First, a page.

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Tips for storing ag products during these uncertain times

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Whether it’s a big storm coming or a public health concern, we often hear about people going to the grocery store to stock up on essentials like milk, bread, potatoes, and meat. With proper planning and storage, you can make those items last longer. 

For example, what can you do if you want to stock up on milk but worry about it expiring before you can safely get back to a grocery store? The answer, like so many foods, is simple — you can freeze your milk. You can stock up on your favorite brand of milk and freeze it, by following these steps.

Tips for Freezing Milk

  • Consider the space you have in your freezer. If you don’t have room for a number of large milk gallons, think about stocking up on half gallons and quarts of fresh milk.
  • Drink some first. When milk freezes, it expands. So, drink enough from each container to leave a little bit of room for the milk to expand safely when it freezes. Leave one to two inches of empty space in each container.
  • Thaw your frozen milk in a refrigerator, not at room temperature.
  • After your milk is thawed, give it a good shake before drinking.

In addition, many consumers are stocking up on potatoes, and it’s important to make the most of these purchases. Potato farmers, packers, and processors are doing what it takes to keep potatoes supplied to grocery stores and restaurants around the country. Here are some tips from America’s potato farmers on how to purchase, store, and prepare potatoes at home:

How to Shop for Potatoes

  • Vegetables are often described as perfect and imperfect. As you are stocking up, imperfect potatoes are just as good. If cuts, bruises or discoloration are present, just cut these off before cooking.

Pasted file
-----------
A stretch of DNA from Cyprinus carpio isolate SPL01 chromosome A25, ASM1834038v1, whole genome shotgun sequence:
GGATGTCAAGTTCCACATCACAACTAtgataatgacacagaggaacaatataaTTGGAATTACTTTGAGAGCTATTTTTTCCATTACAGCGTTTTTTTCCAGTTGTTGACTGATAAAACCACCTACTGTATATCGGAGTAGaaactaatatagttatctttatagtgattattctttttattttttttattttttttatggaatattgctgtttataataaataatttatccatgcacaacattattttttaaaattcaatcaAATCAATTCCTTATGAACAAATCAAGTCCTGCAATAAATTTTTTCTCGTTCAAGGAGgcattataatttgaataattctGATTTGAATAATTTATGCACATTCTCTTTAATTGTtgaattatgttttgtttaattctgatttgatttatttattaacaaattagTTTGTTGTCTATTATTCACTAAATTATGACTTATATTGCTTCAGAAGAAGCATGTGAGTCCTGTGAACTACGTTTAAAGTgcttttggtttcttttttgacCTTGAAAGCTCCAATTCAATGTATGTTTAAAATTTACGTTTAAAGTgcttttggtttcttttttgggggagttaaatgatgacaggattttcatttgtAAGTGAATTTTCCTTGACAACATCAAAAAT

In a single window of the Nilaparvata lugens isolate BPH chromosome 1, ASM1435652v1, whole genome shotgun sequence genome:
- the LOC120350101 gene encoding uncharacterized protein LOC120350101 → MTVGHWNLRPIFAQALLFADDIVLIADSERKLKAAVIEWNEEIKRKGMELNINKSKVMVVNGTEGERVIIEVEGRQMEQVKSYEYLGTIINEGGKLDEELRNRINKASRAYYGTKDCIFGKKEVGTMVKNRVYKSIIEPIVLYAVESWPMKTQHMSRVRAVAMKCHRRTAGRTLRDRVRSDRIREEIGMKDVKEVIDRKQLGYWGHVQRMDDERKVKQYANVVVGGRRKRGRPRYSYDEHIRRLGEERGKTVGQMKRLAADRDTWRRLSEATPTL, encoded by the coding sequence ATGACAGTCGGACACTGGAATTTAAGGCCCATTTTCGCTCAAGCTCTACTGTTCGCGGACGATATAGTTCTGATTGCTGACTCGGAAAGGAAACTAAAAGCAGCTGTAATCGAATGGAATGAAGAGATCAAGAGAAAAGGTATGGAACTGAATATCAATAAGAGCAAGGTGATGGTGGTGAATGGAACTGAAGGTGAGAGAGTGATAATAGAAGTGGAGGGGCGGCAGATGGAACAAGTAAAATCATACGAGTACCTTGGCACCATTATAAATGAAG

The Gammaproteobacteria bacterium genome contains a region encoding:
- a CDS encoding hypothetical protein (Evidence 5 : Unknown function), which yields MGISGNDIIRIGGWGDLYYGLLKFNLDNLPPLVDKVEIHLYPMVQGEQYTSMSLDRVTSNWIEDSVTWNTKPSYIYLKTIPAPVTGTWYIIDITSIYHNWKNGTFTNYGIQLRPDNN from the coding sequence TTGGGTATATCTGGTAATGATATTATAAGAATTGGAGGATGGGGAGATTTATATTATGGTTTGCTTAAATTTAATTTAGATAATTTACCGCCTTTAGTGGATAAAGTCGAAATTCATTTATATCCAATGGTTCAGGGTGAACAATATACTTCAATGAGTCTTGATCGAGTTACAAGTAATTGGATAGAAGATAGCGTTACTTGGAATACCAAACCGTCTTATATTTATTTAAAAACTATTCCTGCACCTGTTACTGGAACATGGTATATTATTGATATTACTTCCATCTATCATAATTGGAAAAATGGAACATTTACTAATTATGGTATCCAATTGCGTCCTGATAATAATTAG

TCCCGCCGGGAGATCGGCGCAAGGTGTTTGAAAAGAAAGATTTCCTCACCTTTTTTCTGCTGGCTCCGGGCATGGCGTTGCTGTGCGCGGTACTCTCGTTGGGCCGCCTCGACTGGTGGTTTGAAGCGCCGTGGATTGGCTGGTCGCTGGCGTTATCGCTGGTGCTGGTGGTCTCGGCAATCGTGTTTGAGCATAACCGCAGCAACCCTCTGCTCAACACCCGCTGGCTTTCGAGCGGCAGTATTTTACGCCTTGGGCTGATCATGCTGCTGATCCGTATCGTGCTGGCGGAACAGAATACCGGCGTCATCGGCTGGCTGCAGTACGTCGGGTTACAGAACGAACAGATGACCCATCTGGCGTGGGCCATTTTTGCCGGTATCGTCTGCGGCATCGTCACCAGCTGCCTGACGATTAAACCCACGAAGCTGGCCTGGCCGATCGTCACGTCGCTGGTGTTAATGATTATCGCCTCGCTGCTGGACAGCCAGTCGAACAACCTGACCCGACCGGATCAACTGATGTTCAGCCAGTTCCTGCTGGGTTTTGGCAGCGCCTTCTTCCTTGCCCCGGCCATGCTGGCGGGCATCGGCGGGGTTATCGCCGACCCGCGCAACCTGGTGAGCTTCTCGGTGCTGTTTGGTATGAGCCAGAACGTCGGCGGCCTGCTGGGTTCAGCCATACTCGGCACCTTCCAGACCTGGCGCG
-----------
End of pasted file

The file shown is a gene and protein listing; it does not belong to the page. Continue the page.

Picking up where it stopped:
• You can also find dehydrated and frozen potatoes in the center of the store and they require minimal preparation.
  • Don’t forget the potato chips, as everyone could use a bit of joy.

How to Store Potatoes

  • Do not refrigerate or freeze fresh potatoes before cooking.
  • How long do potatoes last? It depends on the conditions in which they are stored. Store potatoes in a cool, dark, well ventilated place, avoiding high temperatures such as below sinks or next to appliances.
  • Be sure air can reach your potatoes. Either store loose or in plastic or paper bags with holes.
  • Don’t wash potatoes before storing as dampness will lead to early spoilage.
  • Check potatoes regularly and remove any that show signs of spoilage as this will spread to the others.
  • If potatoes begin to sprout, you can still cook them. Just remove the sprout and cut away any green areas. Of course, you can also use sprouted potatoes as a fun kid activity by placing them in a container of water with the sprouts in the air and watching them grow.

How to Cook Potatoes

  • Potatoes can be baked, boiled, roasted, mashed, fried, air fried, microwaved, and grilled.
  • Don’t forget that many dishes, such as potato salad, can be made ahead and enjoyed later as long as they are stored in the refrigerator.
  • Leftovers can easily be transformed into new dishes; mashed potatoes can become potato pancakes and baked wedges from dinner can be mixed in a scramble with eggs the next morning.

Lastly, many consumers have stocked up on beef products since they will be cooking more meals at home. The Beef Checkoff is offering tips and ideas for batch cooking and leftovers to ensure meal planning is stress-free and packs a nutritious punch. Planning ahead in the kitchen saves time and money, and can also help families reach daily nutrition goals, even when they’re busy juggling a variety of needs and responsibilities.

Check out these easy guides from the experts at Beef. It’s What’s For Dinner. to get the ball rolling:

No matter what you plan to do with your essentials, just remember we are all in this together and only take what you need. In a time like this, we can not be wasting any resources, especially food. 

Any views or opinions expressed in this article are those of the author and do not reflect those of AGDAILY. Comments on this article reflect the sole opinions of their writers.